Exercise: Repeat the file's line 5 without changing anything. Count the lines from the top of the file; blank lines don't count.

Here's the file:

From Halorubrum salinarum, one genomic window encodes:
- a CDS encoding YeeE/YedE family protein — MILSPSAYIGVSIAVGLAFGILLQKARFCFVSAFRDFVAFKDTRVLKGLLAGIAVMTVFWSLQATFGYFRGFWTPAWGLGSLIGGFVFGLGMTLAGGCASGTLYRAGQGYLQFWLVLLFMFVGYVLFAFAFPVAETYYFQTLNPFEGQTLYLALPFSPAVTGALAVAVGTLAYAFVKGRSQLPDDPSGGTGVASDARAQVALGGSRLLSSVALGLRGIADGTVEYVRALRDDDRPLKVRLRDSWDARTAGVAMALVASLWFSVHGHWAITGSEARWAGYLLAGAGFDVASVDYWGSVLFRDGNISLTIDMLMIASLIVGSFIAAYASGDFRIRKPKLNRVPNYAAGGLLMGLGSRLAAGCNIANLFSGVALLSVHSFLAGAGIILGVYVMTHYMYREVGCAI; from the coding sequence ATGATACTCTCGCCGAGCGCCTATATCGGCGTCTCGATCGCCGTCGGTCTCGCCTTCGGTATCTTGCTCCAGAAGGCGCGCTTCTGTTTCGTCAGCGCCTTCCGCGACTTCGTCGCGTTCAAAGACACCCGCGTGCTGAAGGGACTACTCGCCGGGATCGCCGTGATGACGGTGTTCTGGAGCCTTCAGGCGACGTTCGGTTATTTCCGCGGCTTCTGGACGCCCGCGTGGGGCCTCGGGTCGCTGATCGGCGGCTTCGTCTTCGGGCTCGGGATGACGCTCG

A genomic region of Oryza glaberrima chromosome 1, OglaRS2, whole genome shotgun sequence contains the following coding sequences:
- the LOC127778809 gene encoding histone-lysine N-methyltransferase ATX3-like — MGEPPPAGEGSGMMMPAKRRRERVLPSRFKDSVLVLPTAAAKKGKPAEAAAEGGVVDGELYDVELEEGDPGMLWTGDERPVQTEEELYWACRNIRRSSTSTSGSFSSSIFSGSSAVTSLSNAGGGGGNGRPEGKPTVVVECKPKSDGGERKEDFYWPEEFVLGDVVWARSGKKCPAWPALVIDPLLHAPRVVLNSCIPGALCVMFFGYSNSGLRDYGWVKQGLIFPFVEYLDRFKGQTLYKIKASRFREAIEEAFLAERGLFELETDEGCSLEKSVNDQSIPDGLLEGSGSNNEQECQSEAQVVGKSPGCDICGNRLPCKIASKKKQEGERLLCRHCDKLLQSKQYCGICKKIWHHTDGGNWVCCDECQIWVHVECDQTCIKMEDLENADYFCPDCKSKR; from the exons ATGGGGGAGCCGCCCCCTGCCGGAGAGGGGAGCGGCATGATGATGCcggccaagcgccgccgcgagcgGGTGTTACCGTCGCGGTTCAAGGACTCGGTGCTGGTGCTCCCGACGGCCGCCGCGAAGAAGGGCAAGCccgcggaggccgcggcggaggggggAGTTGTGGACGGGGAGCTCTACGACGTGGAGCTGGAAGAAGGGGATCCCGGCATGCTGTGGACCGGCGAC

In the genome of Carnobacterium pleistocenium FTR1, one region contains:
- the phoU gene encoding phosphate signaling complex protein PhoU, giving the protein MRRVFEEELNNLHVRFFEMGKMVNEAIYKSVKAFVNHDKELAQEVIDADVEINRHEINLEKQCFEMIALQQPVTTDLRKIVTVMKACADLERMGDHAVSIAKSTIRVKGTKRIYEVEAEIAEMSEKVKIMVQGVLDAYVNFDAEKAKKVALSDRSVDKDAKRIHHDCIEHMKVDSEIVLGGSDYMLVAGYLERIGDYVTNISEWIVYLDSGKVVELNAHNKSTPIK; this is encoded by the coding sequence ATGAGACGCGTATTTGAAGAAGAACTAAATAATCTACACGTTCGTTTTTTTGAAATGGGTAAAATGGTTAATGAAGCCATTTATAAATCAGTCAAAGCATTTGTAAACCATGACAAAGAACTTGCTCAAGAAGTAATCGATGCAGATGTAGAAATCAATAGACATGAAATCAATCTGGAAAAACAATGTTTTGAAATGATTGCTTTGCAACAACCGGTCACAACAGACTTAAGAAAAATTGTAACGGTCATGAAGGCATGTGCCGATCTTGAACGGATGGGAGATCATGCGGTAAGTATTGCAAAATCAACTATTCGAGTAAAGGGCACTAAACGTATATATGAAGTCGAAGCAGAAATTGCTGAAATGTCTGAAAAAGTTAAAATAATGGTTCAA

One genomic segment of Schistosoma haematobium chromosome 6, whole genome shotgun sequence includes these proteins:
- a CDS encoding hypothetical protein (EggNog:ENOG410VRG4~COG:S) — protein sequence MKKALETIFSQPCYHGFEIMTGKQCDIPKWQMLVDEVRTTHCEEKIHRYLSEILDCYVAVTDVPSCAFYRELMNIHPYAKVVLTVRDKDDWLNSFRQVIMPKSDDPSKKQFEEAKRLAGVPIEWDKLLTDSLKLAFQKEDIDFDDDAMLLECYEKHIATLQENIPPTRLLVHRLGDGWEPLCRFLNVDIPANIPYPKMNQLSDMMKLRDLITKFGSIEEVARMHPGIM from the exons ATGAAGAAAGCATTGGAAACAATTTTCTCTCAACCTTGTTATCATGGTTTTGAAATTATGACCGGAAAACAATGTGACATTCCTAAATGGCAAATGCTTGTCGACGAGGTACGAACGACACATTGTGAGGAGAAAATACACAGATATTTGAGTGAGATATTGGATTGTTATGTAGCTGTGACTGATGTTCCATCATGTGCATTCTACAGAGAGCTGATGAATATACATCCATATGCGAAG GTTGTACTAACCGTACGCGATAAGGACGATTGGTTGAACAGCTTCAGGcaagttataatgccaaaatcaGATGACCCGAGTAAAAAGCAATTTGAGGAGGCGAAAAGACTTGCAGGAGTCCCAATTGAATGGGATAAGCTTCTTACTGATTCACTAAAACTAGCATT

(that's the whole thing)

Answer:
In the genome of Carnobacterium pleistocenium FTR1, one region contains: